We might be alarmed at these intrusions into higher education by business. Our inclination is to embrace the social good which our schools can do, and to eschew any idea of accruing equity for any individual or group from the naturopathic community. Earlier, Clark (1983) outlined a useful typology of 3 basic value sets (specifically, social justice, competence, liberty… and perhaps loyalty) that help to position colleges and programs like ours in society. These value sets are frequently cited as the debate emerges about the “social good” (or lack of it) that accompanies private universities, particularly of the for-profit kind. This values-typology is enhanced even further by Clark’s now-famous “triangular model,” outlined a decade later in the landmark study, Places of Inquiry, in which he contemplates the strain within academia generated by conflicting pressures among the sometimes contrary imperatives of education for the professions, general liberal education, and research training and practice (1995).
As well, Janet Knowles’ discussion about the “emerging entrepreneurship” within colleges (in terms of their response to the very private-sector-like impacts of markets and revenue) is another handy tool for a closer look at the manifesting of private higher education in our world. The goal is to understand those forces which are driving what Altbach has described as “the logic of today’s market economies and an ideology of privatization” (1999, p.2).
Naturopathic Education & the Social Good
The responsibilities of private higher education (that is, the complex conversation about public and private good) are very much part of the parameters of private higher education. Gorostiaga (1999, p.192), as a case in point, argues that public, social good is not a commodity. Buchbinder (1993) states that “the objectives of higher education that are expressed as the production and transmission of knowledge as a social good are being replaced by an emphasis on the production of knowledge as a market good, a salable commodity” (p.143). Whatever impact this tension is eventually shown to have on academic autonomy and collegiality, the tremendous differentiation in private higher education, being witnessed by students of higher education as a global phenomenon, could find very precise manifestation in one of our proposed corners of America as a potential launch pad for the half-dozen new programs we think we might need in place by 2050. We have our work cut out for us. Looking back, though, may be less scary than looking ahead.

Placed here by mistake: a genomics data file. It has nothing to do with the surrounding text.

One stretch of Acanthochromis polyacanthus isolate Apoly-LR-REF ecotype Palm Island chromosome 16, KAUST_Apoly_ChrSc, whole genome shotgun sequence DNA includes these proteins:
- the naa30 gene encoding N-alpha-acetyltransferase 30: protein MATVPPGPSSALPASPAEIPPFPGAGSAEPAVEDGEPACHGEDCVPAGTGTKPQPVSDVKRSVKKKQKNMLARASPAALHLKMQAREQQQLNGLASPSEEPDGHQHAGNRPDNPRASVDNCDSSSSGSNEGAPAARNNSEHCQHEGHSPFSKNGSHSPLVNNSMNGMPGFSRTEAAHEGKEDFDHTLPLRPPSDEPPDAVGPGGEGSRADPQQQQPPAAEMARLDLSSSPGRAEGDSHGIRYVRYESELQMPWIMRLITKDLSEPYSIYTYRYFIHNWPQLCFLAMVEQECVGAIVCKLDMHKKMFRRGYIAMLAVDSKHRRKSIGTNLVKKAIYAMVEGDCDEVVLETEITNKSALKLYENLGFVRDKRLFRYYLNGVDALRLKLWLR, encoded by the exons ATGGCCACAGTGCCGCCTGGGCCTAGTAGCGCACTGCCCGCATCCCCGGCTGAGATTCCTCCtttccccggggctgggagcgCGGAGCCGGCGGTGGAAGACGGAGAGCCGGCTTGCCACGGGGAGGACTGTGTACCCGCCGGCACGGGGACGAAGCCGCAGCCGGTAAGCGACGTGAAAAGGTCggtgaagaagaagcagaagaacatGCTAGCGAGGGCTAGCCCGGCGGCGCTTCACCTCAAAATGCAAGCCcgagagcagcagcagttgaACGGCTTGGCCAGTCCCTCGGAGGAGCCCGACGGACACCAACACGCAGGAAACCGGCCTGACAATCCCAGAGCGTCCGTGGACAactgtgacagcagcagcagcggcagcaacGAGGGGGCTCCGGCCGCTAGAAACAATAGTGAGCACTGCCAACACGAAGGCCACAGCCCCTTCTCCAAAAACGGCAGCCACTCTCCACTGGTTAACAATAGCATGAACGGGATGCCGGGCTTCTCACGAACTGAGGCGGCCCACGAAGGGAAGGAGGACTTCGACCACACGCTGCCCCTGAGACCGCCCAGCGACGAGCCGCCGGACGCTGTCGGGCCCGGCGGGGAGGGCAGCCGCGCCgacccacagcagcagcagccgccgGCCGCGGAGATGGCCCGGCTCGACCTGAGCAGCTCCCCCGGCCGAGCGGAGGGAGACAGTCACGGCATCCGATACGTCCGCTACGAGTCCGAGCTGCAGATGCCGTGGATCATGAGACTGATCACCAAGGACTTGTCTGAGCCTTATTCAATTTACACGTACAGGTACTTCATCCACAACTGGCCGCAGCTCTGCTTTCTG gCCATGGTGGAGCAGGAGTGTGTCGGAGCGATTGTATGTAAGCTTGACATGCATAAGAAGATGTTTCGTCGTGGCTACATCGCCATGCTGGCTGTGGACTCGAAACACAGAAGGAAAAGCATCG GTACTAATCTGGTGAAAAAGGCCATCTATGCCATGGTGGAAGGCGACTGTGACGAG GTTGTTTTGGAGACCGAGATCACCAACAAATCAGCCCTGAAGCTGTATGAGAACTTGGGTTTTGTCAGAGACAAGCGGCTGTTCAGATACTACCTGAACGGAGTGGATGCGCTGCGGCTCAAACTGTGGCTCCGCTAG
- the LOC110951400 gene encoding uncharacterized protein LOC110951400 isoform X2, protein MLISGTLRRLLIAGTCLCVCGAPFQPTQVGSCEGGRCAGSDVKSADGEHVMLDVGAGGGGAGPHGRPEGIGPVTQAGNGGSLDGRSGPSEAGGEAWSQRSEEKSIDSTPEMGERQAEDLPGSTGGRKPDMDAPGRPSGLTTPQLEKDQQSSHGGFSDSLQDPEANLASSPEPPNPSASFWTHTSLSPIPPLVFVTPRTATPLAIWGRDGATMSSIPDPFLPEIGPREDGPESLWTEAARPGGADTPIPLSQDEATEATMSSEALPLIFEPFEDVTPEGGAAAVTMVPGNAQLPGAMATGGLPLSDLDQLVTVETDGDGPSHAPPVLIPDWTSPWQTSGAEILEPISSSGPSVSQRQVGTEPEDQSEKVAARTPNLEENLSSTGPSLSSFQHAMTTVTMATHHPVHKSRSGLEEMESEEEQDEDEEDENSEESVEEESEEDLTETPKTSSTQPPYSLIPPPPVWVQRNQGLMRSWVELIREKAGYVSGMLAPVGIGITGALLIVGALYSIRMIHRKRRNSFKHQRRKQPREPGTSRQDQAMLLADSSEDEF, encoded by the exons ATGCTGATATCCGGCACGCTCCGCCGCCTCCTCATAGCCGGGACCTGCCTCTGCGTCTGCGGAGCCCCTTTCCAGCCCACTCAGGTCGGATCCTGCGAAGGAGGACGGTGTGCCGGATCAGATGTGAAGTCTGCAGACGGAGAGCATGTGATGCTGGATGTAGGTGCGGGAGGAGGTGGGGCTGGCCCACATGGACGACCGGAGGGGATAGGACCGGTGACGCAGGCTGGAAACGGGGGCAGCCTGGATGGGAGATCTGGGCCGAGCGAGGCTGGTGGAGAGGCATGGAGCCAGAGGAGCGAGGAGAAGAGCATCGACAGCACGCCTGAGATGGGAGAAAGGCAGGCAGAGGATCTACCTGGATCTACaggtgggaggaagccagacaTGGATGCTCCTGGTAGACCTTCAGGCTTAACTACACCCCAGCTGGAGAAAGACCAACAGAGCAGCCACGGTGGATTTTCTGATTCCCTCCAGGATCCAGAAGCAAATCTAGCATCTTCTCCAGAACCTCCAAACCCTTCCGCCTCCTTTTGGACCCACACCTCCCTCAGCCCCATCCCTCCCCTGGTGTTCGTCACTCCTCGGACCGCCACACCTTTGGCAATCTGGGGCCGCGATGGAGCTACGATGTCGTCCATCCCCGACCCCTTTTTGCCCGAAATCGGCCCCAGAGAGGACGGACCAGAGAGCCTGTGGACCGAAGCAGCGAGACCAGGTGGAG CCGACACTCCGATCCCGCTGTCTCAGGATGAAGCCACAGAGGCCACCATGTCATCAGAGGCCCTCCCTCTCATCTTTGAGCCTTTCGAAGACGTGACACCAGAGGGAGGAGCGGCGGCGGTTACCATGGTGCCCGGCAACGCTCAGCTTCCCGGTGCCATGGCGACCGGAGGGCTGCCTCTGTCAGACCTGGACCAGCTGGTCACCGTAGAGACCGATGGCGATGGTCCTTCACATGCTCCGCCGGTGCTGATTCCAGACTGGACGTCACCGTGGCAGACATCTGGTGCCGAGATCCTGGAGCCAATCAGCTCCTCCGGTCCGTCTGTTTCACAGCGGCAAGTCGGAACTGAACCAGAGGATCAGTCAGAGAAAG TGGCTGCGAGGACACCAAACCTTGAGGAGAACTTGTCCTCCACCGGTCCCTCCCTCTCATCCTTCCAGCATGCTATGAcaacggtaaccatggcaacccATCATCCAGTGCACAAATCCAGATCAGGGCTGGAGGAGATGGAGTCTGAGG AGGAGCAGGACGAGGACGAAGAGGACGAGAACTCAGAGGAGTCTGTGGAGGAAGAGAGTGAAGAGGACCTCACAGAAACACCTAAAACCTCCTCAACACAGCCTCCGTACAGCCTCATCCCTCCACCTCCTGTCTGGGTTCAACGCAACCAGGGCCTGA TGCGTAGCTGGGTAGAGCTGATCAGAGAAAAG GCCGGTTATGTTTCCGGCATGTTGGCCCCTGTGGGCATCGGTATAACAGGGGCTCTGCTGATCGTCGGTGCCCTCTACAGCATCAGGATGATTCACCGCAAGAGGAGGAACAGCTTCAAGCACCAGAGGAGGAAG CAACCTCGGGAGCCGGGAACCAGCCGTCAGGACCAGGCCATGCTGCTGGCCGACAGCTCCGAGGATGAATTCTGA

David J. Schleich, PhD, is president and CEO of the National University of Natural Medicine (NUNM), former president of Truestar Health, and former CEO and president of CCNM, where he served from 1996 to 2003. Previous posts have included appointments as vice president academic of Niagara College, and administrative and teaching positions at St. Lawrence College, Swinburne University (Australia) and the University of Alberta. His academic credentials have been earned from the University of Western Ontario (BA), the University of Alberta (MA), Queen’s University (BEd), and the University of Toronto (PhD).